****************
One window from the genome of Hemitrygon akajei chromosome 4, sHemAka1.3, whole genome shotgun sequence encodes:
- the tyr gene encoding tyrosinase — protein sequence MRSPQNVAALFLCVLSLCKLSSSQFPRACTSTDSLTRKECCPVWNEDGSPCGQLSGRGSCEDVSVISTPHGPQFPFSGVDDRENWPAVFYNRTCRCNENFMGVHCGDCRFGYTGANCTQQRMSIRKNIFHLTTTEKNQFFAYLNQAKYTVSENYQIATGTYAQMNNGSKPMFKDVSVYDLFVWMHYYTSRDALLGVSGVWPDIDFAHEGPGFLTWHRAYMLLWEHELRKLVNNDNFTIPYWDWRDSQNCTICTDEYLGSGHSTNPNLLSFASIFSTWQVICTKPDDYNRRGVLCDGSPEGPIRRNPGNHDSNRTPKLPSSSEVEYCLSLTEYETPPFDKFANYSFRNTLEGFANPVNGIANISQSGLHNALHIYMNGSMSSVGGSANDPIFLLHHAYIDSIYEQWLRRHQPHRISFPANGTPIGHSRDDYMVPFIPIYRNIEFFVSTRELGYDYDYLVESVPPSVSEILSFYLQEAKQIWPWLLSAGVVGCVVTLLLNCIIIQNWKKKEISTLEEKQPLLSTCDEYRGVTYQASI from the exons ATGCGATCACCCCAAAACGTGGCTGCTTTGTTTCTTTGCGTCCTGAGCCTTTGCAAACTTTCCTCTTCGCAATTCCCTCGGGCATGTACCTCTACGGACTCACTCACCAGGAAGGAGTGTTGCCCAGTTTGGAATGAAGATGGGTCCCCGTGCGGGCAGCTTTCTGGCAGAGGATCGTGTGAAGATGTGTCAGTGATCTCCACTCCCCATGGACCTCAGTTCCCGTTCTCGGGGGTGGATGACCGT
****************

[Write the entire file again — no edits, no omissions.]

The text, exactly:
One window from the genome of Hemitrygon akajei chromosome 4, sHemAka1.3, whole genome shotgun sequence encodes:
- the tyr gene encoding tyrosinase — protein sequence MRSPQNVAALFLCVLSLCKLSSSQFPRACTSTDSLTRKECCPVWNEDGSPCGQLSGRGSCEDVSVISTPHGPQFPFSGVDDRENWPAVFYNRTCRCNENFMGVHCGDCRFGYTGANCTQQRMSIRKNIFHLTTTEKNQFFAYLNQAKYTVSENYQIATGTYAQMNNGSKPMFKDVSVYDLFVWMHYYTSRDALLGVSGVWPDIDFAHEGPGFLTWHRAYMLLWEHELRKLVNNDNFTIPYWDWRDSQNCTICTDEYLGSGHSTNPNLLSFASIFSTWQVICTKPDDYNRRGVLCDGSPEGPIRRNPGNHDSNRTPKLPSSSEVEYCLSLTEYETPPFDKFANYSFRNTLEGFANPVNGIANISQSGLHNALHIYMNGSMSSVGGSANDPIFLLHHAYIDSIYEQWLRRHQPHRISFPANGTPIGHSRDDYMVPFIPIYRNIEFFVSTRELGYDYDYLVESVPPSVSEILSFYLQEAKQIWPWLLSAGVVGCVVTLLLNCIIIQNWKKKEISTLEEKQPLLSTCDEYRGVTYQASI from the exons ATGCGATCACCCCAAAACGTGGCTGCTTTGTTTCTTTGCGTCCTGAGCCTTTGCAAACTTTCCTCTTCGCAATTCCCTCGGGCATGTACCTCTACGGACTCACTCACCAGGAAGGAGTGTTGCCCAGTTTGGAATGAAGATGGGTCCCCGTGCGGGCAGCTTTCTGGCAGAGGATCGTGTGAAGATGTGTCAGTGATCTCCACTCCCCATGGACCTCAGTTCCCGTTCTCGGGGGTGGATGACCGT